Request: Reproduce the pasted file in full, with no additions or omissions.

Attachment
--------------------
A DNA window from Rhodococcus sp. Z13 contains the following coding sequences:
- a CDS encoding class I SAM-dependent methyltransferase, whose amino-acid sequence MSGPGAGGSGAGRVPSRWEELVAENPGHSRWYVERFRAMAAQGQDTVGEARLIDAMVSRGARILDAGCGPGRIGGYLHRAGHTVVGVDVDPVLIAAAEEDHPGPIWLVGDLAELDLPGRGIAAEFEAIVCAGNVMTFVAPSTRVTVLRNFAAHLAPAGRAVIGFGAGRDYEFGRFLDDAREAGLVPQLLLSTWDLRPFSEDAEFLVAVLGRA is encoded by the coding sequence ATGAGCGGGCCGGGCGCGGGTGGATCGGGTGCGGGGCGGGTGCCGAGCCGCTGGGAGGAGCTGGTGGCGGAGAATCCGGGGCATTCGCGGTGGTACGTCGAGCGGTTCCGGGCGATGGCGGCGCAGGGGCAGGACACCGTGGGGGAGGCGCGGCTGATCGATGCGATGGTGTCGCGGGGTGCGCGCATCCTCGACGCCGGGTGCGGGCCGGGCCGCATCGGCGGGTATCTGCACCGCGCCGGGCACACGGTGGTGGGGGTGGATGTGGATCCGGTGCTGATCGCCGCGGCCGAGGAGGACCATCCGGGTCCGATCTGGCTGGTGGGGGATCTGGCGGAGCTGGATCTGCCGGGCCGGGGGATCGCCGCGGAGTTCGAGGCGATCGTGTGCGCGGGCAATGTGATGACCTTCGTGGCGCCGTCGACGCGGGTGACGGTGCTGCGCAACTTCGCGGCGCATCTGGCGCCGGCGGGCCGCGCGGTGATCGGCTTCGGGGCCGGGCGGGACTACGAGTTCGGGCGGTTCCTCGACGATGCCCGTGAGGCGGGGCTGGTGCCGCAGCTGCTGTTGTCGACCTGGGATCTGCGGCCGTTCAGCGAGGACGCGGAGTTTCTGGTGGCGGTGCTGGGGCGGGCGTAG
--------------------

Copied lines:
A DNA window from Rhodococcus sp. Z13 contains the following coding sequences:
- a CDS encoding class I SAM-dependent methyltransferase, whose amino-acid sequence MSGPGAGGSGAGRVPSRWEELVAENPGHSRWYVERFRAMAAQGQDTVGEARLIDAMVSRGARILDAGCGPGRIGGYLHRAGHTVVGVDVDPVLIAAAEEDHPGPIWLVGDLAELDLPGRGIAAEFEAIVCAGNVMTFVAPSTRVTVLRNFAAHLAPAGRAVIGFGAGRDYEFGRFLDDAREAGLVPQLLLSTWDLRPFSEDAEFLVAVLGRA is encoded by the coding sequence ATGAGCGGGCCGGGCGCGGGTGGATCGGGTGCGGGGCGGGTGCCGAGCCGCTGGGAGGAGCTGGTGGCGGAGAATCCGGGGCATTCGCGGTGGTACGTCGAGCGGTTCCGGGCGATGGCGGCGCAGGGGCAGGACACCGTGGGGGAGGCGCGGCTGATCGATGCGATGGTGTCGCGGGGTGCGCGCATCCTCGACGCCGGGTGCGGGCCGGGCCGCATCGGCGGGTATCTGCACCGCGCCGGGCACACGGTGGTGGGGGTGGATGTGGATCCGGTGCTGATCGCCGCGGCCGAGGAGGACCATCCGGGTCCGATCTGGCTGGTGGGGGATCTGGCGGAGCTGGATCTGCCGGGCCGGGGGATCGCCGCGGAGTTCGAGGCGATCGTGTGCGCGGGCAATGTGATGACCTTCGTGGCGCCGTCGACGCGGGTGACGGTGCTGCGCAACTTCGCGGCGCATCTGGCGCCGGCGGGCCGCGCGGTGATCGGCTTCGGGGCCGGGCGGGACTACGAGTTCGGGCGGTTCCTCGACGATGCCCGTGAGGCGGGGCTGGTGCCGCAGCTGCTGTTGTCGACCTGGGATCTGCGGCCGTTCAGCGAGGACGCGGAGTTTCTGGTGGCGGTGCTGGGGCGGGCGTAG